Kerry Turk, Missions Committee
This time of year, it’s not unusual to see folks take an extra blanket to pile on their bed on a particularly cold night. Or maybe grab a blanket from the back of the couch to wrap up in while they watch TV, or to cover up in while napping … um, I mean while watching the game on Sunday afternoon. Perhaps you keep one in your car as part of your emergency kit. You likely also have one for your pet(s), either in their bed or crate. And there are probably a few more in the linen closet or guest room.
And blankets aren’t just a source of warmth; they can serve other purposes. Keeping warm is essential to our survival. But a blanket might also serve as someone’s only barrier between them and the cold ground. Or the only cover overhead to protect them from the wind and rain. It’s a lovey for your baby or toddler, who may drag a ragged piece of “bwankee” around well into their school years. A blanket might be a source of special memories, like the quilt made by your great-grandmother and handed down through the generations, or the hand-crocheted blanket you received from a godmother on your wedding day. For kids, a blanket can be that “safe” space when turned into a “fort” or tent to hide inside of with their flashlights, or entertainment and strength when the blanket becomes a super-hero cape. And, as I experienced myself last week, that special pet’s blanket can provide a lot of comfort and memories when you’ve had to say good-bye to your beloved pet before you were ready.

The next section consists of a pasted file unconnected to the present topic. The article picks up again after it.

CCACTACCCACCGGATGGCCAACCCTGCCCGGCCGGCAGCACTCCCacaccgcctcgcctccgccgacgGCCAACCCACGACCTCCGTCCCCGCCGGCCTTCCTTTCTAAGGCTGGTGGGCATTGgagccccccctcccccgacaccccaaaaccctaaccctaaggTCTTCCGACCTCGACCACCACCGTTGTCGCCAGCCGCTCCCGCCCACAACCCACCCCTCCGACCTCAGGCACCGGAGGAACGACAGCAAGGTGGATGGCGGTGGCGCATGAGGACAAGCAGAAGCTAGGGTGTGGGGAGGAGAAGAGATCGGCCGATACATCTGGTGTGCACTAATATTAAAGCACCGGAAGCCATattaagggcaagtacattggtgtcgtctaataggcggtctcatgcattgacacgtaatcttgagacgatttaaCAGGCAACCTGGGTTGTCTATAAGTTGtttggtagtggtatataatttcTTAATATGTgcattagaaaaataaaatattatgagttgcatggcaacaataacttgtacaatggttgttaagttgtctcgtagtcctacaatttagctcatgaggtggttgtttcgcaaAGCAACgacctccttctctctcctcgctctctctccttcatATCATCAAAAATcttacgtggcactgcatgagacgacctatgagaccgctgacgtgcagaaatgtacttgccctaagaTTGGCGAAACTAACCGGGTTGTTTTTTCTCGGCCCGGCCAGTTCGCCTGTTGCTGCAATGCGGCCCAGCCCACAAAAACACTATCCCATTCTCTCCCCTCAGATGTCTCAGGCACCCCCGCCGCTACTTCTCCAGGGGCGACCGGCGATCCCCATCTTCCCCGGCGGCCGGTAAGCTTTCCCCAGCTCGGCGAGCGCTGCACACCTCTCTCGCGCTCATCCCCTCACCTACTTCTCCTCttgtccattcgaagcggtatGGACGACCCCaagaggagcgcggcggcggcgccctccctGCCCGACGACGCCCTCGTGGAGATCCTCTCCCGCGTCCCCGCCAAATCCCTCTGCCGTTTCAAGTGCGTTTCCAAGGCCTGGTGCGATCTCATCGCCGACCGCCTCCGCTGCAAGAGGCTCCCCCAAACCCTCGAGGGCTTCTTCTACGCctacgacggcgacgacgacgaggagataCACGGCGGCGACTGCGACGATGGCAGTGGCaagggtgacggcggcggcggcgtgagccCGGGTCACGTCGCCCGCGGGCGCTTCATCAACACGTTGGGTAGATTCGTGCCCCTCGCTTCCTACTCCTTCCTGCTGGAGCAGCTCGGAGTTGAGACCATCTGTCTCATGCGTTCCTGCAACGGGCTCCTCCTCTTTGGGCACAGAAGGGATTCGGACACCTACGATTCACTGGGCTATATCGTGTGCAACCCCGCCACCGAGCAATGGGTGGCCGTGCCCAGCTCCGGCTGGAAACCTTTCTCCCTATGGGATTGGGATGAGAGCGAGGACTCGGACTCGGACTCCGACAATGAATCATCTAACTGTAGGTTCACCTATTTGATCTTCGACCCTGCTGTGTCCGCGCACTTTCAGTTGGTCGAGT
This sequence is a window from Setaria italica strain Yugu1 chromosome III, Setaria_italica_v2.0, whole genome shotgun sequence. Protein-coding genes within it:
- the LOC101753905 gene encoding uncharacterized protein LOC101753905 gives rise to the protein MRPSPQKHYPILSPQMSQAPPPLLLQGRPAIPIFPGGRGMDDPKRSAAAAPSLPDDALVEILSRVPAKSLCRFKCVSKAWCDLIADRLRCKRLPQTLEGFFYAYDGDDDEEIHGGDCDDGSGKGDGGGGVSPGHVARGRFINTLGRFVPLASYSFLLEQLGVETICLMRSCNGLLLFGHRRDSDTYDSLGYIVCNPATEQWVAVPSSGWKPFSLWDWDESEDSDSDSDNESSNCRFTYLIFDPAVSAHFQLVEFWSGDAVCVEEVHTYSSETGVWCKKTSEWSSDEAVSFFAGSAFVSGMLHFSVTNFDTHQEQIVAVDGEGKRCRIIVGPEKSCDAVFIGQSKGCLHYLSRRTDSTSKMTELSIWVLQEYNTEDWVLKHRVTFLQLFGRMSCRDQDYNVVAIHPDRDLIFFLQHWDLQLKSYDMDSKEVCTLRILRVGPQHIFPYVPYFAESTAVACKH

The point is, we typically have more blankets than we can use at any one time, and likely seldom worry about having access to a blanket when we want or need one, for whatever purpose. The same cannot be said for many around the world.
Please consider these things as we approach Blanket Sunday. On February 19, we will take a special offering for Church World Services and their annual blanket drive. Monies collected will be used by CWS to provide blankets throughout the United States and worldwide to those in need. Some go to needy families, others to those in disaster-stricken areas. Your gift is providing so much more than “just a blanket” – you are providing warmth, comfort, and shelter – and the knowledge and encouragement for the recipient that someone cared enough to give.